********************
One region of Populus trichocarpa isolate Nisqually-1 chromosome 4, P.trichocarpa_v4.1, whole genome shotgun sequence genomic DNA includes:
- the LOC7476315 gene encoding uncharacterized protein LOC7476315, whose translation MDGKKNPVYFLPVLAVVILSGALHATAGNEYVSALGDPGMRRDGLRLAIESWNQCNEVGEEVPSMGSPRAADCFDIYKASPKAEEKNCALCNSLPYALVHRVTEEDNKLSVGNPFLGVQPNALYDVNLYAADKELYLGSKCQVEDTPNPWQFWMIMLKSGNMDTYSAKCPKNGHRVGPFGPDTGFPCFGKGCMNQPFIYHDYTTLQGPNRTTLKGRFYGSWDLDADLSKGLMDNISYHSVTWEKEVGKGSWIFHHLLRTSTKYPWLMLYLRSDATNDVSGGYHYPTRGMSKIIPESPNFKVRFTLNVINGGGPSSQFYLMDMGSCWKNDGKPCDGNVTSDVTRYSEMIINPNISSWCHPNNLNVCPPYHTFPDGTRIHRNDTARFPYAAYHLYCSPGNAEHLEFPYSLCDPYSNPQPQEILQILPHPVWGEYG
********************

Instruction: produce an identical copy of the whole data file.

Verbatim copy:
One region of Populus trichocarpa isolate Nisqually-1 chromosome 4, P.trichocarpa_v4.1, whole genome shotgun sequence genomic DNA includes:
- the LOC7476315 gene encoding uncharacterized protein LOC7476315, whose translation MDGKKNPVYFLPVLAVVILSGALHATAGNEYVSALGDPGMRRDGLRLAIESWNQCNEVGEEVPSMGSPRAADCFDIYKASPKAEEKNCALCNSLPYALVHRVTEEDNKLSVGNPFLGVQPNALYDVNLYAADKELYLGSKCQVEDTPNPWQFWMIMLKSGNMDTYSAKCPKNGHRVGPFGPDTGFPCFGKGCMNQPFIYHDYTTLQGPNRTTLKGRFYGSWDLDADLSKGLMDNISYHSVTWEKEVGKGSWIFHHLLRTSTKYPWLMLYLRSDATNDVSGGYHYPTRGMSKIIPESPNFKVRFTLNVINGGGPSSQFYLMDMGSCWKNDGKPCDGNVTSDVTRYSEMIINPNISSWCHPNNLNVCPPYHTFPDGTRIHRNDTARFPYAAYHLYCSPGNAEHLEFPYSLCDPYSNPQPQEILQILPHPVWGEYG